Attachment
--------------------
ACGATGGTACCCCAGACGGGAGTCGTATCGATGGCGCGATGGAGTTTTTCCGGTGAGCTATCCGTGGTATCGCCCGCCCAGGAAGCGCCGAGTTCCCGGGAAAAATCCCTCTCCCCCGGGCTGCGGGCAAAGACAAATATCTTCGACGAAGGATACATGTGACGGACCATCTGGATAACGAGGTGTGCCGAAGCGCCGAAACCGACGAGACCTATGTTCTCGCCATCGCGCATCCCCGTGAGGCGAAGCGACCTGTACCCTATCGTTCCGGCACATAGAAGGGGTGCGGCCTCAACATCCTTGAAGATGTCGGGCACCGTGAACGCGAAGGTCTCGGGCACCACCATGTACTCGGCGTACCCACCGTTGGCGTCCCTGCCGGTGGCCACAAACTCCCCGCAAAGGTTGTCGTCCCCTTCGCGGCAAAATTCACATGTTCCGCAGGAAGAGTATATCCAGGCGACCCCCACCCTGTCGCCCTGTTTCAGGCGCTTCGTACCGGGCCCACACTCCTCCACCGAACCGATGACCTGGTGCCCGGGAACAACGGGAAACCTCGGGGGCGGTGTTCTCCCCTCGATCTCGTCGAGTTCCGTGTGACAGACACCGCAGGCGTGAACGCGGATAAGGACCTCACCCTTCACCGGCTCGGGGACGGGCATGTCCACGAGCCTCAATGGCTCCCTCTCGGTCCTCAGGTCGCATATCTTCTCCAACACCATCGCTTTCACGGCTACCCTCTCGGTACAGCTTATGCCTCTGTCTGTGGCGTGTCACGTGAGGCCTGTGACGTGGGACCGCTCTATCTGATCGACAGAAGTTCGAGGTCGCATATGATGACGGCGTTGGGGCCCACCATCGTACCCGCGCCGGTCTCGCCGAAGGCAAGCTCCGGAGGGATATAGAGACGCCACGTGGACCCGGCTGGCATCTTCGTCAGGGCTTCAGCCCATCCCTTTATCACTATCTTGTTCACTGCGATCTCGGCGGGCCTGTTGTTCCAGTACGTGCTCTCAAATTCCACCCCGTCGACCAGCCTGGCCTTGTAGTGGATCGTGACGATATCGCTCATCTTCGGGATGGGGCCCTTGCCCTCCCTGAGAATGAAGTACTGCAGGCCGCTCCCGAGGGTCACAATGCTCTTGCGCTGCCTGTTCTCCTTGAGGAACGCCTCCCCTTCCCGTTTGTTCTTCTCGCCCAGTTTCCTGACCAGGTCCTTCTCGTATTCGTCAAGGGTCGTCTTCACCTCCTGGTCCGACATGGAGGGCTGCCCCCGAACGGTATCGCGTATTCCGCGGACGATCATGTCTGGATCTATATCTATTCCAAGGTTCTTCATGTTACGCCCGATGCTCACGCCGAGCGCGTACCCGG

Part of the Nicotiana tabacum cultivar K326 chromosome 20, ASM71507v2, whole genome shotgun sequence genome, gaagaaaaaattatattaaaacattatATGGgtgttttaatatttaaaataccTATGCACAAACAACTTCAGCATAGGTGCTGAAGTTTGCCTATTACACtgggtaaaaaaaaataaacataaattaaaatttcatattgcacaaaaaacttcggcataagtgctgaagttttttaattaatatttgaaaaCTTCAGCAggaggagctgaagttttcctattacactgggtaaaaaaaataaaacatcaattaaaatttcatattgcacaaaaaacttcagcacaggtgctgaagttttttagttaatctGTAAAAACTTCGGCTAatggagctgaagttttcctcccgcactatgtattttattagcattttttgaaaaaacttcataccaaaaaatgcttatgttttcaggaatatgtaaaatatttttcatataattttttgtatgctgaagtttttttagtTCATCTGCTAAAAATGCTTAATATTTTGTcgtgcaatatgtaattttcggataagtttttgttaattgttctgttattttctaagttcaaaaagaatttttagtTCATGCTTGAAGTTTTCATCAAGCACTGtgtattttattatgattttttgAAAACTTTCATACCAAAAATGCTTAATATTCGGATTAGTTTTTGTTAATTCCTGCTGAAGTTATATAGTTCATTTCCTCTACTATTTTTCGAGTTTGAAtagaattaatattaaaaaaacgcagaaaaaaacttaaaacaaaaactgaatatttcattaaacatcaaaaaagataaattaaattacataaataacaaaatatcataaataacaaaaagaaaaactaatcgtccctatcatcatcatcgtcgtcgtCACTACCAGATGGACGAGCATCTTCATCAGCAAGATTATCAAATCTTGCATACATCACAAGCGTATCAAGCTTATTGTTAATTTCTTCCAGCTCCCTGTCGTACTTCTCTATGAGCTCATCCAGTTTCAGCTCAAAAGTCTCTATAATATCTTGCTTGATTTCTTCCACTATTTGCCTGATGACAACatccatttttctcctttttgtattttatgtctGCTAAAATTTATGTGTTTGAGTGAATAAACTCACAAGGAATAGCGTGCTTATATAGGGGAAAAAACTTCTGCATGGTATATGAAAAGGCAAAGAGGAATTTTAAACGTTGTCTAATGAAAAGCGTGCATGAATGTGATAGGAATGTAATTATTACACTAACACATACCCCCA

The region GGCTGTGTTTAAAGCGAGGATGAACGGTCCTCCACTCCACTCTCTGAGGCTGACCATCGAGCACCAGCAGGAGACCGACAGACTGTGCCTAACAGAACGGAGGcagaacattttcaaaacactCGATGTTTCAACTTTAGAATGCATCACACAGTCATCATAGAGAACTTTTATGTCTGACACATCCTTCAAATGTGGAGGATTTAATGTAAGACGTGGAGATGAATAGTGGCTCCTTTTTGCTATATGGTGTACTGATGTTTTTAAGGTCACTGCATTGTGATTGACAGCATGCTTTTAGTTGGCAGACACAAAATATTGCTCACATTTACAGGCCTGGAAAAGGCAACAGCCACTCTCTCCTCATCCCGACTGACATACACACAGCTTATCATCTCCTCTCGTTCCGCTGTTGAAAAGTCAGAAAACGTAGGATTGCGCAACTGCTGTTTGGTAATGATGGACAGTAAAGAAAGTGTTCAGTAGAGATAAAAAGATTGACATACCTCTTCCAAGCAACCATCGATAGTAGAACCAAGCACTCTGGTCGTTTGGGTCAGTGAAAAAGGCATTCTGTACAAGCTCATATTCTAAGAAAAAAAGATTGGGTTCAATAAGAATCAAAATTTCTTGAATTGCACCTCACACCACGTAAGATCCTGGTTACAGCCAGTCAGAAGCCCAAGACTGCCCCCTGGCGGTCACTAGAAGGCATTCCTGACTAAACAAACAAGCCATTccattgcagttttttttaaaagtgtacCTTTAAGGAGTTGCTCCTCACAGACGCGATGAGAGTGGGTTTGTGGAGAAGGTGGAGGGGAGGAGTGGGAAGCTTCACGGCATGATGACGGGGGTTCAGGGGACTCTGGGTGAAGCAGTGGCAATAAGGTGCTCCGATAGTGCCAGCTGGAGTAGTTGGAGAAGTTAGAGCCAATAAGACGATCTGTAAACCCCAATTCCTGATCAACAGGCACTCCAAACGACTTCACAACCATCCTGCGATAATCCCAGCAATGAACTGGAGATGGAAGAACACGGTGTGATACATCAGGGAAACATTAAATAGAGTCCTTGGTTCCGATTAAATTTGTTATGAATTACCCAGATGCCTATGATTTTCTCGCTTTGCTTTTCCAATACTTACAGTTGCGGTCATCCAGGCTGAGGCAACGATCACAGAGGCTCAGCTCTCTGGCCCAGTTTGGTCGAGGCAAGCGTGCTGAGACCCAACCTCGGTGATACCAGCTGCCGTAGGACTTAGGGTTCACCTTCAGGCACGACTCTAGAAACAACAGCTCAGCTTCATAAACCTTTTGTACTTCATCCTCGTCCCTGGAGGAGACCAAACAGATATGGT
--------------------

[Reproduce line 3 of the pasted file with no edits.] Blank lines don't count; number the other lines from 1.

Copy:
The region GGCTGTGTTTAAAGCGAGGATGAACGGTCCTCCACTCCACTCTCTGAGGCTGACCATCGAGCACCAGCAGGAGACCGACAGACTGTGCCTAACAGAACGGAGGcagaacattttcaaaacactCGATGTTTCAACTTTAGAATGCATCACACAGTCATCATAGAGAACTTTTATGTCTGACACATCCTTCAAATGTGGAGGATTTAATGTAAGACGTGGAGATGAATAGTGGCTCCTTTTTGCTATATGGTGTACTGATGTTTTTAAGGTCACTGCATTGTGATTGACAGCATGCTTTTAGTTGGCAGACACAAAATATTGCTCACATTTACAGGCCTGGAAAAGGCAACAGCCACTCTCTCCTCATCCCGACTGACATACACACAGCTTATCATCTCCTCTCGTTCCGCTGTTGAAAAGTCAGAAAACGTAGGATTGCGCAACTGCTGTTTGGTAATGATGGACAGTAAAGAAAGTGTTCAGTAGAGATAAAAAGATTGACATACCTCTTCCAAGCAACCATCGATAGTAGAACCAAGCACTCTGGTCGTTTGGGTCAGTGAAAAAGGCATTCTGTACAAGCTCATATTCTAAGAAAAAAAGATTGGGTTCAATAAGAATCAAAATTTCTTGAATTGCACCTCACACCACGTAAGATCCTGGTTACAGCCAGTCAGAAGCCCAAGACTGCCCCCTGGCGGTCACTAGAAGGCATTCCTGACTAAACAAACAAGCCATTccattgcagttttttttaaaagtgtacCTTTAAGGAGTTGCTCCTCACAGACGCGATGAGAGTGGGTTTGTGGAGAAGGTGGAGGGGAGGAGTGGGAAGCTTCACGGCATGATGACGGGGGTTCAGGGGACTCTGGGTGAAGCAGTGGCAATAAGGTGCTCCGATAGTGCCAGCTGGAGTAGTTGGAGAAGTTAGAGCCAATAAGACGATCTGTAAACCCCAATTCCTGATCAACAGGCACTCCAAACGACTTCACAACCATCCTGCGATAATCCCAGCAATGAACTGGAGATGGAAGAACACGGTGTGATACATCAGGGAAACATTAAATAGAGTCCTTGGTTCCGATTAAATTTGTTATGAATTACCCAGATGCCTATGATTTTCTCGCTTTGCTTTTCCAATACTTACAGTTGCGGTCATCCAGGCTGAGGCAACGATCACAGAGGCTCAGCTCTCTGGCCCAGTTTGGTCGAGGCAAGCGTGCTGAGACCCAACCTCGGTGATACCAGCTGCCGTAGGACTTAGGGTTCACCTTCAGGCACGACTCTAGAAACAACAGCTCAGCTTCATAAACCTTTTGTACTTCATCCTCGTCCCTGGAGGAGACCAAACAGATATGGT